When Rabbi Isaac ben Solomon Luria arrived in Safed, in 1569, the town had already become a center of Jewish learning, with a particular emphasis on the kabbalah (Jewish mysticism). By the time Rabbi Luria died in 1572 (less than three years later), his name had been irrevocably tied to the city of Safed.
A child prodigy raised in his uncle’s house in Egypt, Rabbi Luria was considered an expert in the Talmud by age 15, and, shortly after marrying his cousin, he began to explore the wisdom of the Zohar (“The Book of Splendor,” the quintessential book of Jewish mysticism). After dedicating himself to the study of the Zohar for fifteen years, he isolated himself in a hut near the Nile for several years and spoke to no one except for his wife when he returned home each Friday for Shabbat.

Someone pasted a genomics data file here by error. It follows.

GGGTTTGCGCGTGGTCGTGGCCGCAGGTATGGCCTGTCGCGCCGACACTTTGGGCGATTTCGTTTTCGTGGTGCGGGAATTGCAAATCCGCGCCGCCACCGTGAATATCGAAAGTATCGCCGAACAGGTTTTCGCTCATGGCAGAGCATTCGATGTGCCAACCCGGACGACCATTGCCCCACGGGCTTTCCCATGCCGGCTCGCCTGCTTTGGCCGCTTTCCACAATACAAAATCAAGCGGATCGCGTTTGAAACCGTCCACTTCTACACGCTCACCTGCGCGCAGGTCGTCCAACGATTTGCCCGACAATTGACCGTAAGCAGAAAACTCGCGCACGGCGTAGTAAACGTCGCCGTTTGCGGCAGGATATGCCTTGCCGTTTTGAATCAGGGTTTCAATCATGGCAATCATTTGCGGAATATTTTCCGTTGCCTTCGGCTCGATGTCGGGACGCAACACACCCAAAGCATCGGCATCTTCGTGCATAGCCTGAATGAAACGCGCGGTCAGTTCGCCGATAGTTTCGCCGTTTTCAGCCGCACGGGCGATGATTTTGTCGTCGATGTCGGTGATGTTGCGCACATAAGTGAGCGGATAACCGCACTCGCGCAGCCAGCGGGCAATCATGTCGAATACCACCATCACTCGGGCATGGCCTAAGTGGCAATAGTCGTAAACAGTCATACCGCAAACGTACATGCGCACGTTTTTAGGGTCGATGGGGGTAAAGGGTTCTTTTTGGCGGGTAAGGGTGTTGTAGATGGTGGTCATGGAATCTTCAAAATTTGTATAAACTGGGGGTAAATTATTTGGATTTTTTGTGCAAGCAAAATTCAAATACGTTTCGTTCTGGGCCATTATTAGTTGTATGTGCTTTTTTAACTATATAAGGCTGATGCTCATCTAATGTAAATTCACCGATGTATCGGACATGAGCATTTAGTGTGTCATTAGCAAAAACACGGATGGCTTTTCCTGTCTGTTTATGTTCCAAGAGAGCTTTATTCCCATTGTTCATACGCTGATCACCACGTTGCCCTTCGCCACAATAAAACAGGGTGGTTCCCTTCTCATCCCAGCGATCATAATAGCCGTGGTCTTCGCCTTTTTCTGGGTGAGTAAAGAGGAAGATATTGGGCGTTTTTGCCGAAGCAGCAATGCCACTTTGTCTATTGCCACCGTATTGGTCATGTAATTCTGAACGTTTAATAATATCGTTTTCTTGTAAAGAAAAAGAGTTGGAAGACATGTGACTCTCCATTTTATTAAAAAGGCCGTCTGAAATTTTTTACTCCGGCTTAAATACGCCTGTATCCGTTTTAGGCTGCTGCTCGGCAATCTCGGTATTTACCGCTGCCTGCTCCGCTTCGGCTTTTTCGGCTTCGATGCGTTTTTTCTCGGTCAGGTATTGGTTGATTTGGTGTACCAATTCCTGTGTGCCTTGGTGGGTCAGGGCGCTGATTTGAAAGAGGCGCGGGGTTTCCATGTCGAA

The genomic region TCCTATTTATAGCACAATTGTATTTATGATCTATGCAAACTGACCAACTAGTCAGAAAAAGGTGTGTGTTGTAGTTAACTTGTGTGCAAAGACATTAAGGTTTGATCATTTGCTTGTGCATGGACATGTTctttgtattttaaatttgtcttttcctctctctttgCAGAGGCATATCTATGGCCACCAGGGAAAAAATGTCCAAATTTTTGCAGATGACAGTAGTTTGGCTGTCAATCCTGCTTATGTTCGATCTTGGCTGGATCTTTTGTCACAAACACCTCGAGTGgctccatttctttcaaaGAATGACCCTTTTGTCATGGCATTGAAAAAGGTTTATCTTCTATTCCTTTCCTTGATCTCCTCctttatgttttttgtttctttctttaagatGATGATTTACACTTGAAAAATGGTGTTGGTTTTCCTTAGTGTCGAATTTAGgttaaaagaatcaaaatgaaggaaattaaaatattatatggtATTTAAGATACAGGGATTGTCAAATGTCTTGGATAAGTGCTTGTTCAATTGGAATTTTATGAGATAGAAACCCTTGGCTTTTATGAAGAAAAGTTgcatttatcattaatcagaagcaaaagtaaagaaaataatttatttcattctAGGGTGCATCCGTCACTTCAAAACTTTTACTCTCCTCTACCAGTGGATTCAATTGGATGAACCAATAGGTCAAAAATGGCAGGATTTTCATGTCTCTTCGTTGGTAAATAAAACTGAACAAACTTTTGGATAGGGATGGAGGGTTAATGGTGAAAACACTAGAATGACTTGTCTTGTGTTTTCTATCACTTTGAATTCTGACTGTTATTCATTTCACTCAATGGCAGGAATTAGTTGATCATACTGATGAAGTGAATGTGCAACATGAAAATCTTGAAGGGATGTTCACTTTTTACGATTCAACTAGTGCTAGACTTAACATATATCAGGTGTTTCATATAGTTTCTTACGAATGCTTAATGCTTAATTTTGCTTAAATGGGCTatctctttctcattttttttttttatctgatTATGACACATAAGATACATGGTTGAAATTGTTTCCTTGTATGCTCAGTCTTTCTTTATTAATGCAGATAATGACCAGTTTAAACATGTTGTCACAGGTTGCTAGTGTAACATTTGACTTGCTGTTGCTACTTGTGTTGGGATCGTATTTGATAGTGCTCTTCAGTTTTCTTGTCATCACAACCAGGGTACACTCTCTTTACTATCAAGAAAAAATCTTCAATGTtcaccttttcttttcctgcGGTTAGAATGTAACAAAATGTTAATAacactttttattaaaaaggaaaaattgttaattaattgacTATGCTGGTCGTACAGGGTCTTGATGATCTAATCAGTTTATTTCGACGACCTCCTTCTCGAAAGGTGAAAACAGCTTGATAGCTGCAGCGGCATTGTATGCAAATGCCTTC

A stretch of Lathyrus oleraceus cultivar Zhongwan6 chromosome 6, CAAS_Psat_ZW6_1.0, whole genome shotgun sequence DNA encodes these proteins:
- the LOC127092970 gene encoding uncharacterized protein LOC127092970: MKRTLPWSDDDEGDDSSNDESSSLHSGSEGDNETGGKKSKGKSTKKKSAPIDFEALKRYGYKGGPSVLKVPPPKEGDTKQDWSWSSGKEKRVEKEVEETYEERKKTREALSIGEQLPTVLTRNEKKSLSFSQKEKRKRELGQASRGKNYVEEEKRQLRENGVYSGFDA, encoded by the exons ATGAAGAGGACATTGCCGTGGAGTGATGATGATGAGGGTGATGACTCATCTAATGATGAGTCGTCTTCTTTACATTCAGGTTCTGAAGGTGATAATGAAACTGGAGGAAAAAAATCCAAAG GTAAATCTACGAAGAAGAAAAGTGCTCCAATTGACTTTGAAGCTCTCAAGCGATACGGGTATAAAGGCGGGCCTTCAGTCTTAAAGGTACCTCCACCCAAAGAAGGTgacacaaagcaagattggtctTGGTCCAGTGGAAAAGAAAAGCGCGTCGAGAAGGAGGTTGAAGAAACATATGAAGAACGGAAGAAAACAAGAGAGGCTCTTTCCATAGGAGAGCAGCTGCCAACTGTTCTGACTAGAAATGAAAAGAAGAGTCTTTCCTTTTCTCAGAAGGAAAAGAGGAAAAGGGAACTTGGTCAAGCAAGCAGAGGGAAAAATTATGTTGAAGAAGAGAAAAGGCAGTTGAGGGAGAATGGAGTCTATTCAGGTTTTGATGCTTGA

Stating that he had been commanded to do so by Elijah the Prophet, Rabbi Luria moved to Safed, where he assumed leadership of the kabbalistic scholars after the death of Rabbi Moses Cordovero in 1570.
The kabbalists soon began referring to Rabbi Luria as Ha’Ari, which means “the lion,” but was actually an acronym for Eh’lohi Rabbi Yitzhak – the Godly Rabbi Isaac. (He is frequently referred to as the “Arizal,” the extra “zal” standing for zichrono liv’racha, may his memory be a blessing.)
While the Ari never published any books, all of his teachings were written down and compiled by his disciples. One of the most well-known concepts of Lurianic Kabbalah is Tikkun Olam, the idea that humanity’s job is to perfect the world. Another important idea that comes from Lurianic Kabbalah is tsimtsum, the idea that, in order to create the world, God contracted Himself, allowing humankind freewill.
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